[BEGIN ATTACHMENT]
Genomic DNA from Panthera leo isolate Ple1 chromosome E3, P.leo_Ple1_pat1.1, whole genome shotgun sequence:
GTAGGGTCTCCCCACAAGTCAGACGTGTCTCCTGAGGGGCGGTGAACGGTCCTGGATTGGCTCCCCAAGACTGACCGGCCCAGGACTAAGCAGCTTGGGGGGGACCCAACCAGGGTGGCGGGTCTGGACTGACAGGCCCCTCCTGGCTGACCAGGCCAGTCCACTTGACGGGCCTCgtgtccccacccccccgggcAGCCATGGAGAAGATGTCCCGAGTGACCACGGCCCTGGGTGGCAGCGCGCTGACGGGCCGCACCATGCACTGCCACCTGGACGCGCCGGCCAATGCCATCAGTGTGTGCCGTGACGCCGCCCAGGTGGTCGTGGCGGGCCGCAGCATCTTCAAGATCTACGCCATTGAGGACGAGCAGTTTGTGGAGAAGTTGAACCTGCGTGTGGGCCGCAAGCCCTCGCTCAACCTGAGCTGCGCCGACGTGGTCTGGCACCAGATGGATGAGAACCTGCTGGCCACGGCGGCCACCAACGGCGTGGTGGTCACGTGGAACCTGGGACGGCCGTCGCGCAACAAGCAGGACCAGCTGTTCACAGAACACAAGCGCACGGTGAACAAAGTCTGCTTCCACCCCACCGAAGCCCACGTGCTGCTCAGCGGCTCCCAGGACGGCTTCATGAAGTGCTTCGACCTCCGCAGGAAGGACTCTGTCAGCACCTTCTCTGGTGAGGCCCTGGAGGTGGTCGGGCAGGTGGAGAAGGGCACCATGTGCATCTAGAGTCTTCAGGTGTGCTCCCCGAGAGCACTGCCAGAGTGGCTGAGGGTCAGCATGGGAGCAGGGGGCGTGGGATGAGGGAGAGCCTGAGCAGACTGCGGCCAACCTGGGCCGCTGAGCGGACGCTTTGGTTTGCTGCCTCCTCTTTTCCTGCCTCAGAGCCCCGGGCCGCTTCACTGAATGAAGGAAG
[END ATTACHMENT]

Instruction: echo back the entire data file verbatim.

Genomic DNA from Panthera leo isolate Ple1 chromosome E3, P.leo_Ple1_pat1.1, whole genome shotgun sequence:
GTAGGGTCTCCCCACAAGTCAGACGTGTCTCCTGAGGGGCGGTGAACGGTCCTGGATTGGCTCCCCAAGACTGACCGGCCCAGGACTAAGCAGCTTGGGGGGGACCCAACCAGGGTGGCGGGTCTGGACTGACAGGCCCCTCCTGGCTGACCAGGCCAGTCCACTTGACGGGCCTCgtgtccccacccccccgggcAGCCATGGAGAAGATGTCCCGAGTGACCACGGCCCTGGGTGGCAGCGCGCTGACGGGCCGCACCATGCACTGCCACCTGGACGCGCCGGCCAATGCCATCAGTGTGTGCCGTGACGCCGCCCAGGTGGTCGTGGCGGGCCGCAGCATCTTCAAGATCTACGCCATTGAGGACGAGCAGTTTGTGGAGAAGTTGAACCTGCGTGTGGGCCGCAAGCCCTCGCTCAACCTGAGCTGCGCCGACGTGGTCTGGCACCAGATGGATGAGAACCTGCTGGCCACGGCGGCCACCAACGGCGTGGTGGTCACGTGGAACCTGGGACGGCCGTCGCGCAACAAGCAGGACCAGCTGTTCACAGAACACAAGCGCACGGTGAACAAAGTCTGCTTCCACCCCACCGAAGCCCACGTGCTGCTCAGCGGCTCCCAGGACGGCTTCATGAAGTGCTTCGACCTCCGCAGGAAGGACTCTGTCAGCACCTTCTCTGGTGAGGCCCTGGAGGTGGTCGGGCAGGTGGAGAAGGGCACCATGTGCATCTAGAGTCTTCAGGTGTGCTCCCCGAGAGCACTGCCAGAGTGGCTGAGGGTCAGCATGGGAGCAGGGGGCGTGGGATGAGGGAGAGCCTGAGCAGACTGCGGCCAACCTGGGCCGCTGAGCGGACGCTTTGGTTTGCTGCCTCCTCTTTTCCTGCCTCAGAGCCCCGGGCCGCTTCACTGAATGAAGGAAG